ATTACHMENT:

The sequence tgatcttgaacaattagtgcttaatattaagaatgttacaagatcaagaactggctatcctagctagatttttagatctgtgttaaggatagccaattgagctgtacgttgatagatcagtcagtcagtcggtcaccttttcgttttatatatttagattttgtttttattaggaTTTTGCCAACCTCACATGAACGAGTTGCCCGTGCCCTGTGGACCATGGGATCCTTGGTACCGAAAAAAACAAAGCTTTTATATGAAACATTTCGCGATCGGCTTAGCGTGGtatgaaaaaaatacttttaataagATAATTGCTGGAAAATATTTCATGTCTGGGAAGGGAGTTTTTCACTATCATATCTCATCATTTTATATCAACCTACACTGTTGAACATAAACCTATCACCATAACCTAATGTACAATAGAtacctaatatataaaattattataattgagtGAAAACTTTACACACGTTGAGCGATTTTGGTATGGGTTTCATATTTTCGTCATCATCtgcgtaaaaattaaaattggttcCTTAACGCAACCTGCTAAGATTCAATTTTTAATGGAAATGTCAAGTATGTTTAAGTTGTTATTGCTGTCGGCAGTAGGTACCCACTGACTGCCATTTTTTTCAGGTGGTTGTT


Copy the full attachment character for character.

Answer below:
The sequence tgatcttgaacaattagtgcttaatattaagaatgttacaagatcaagaactggctatcctagctagatttttagatctgtgttaaggatagccaattgagctgtacgttgatagatcagtcagtcagtcggtcaccttttcgttttatatatttagattttgtttttattaggaTTTTGCCAACCTCACATGAACGAGTTGCCCGTGCCCTGTGGACCATGGGATCCTTGGTACCGAAAAAAACAAAGCTTTTATATGAAACATTTCGCGATCGGCTTAGCGTGGtatgaaaaaaatacttttaataagATAATTGCTGGAAAATATTTCATGTCTGGGAAGGGAGTTTTTCACTATCATATCTCATCATTTTATATCAACCTACACTGTTGAACATAAACCTATCACCATAACCTAATGTACAATAGAtacctaatatataaaattattataattgagtGAAAACTTTACACACGTTGAGCGATTTTGGTATGGGTTTCATATTTTCGTCATCATCtgcgtaaaaattaaaattggttcCTTAACGCAACCTGCTAAGATTCAATTTTTAATGGAAATGTCAAGTATGTTTAAGTTGTTATTGCTGTCGGCAGTAGGTACCCACTGACTGCCATTTTTTTCAGGTGGTTGTT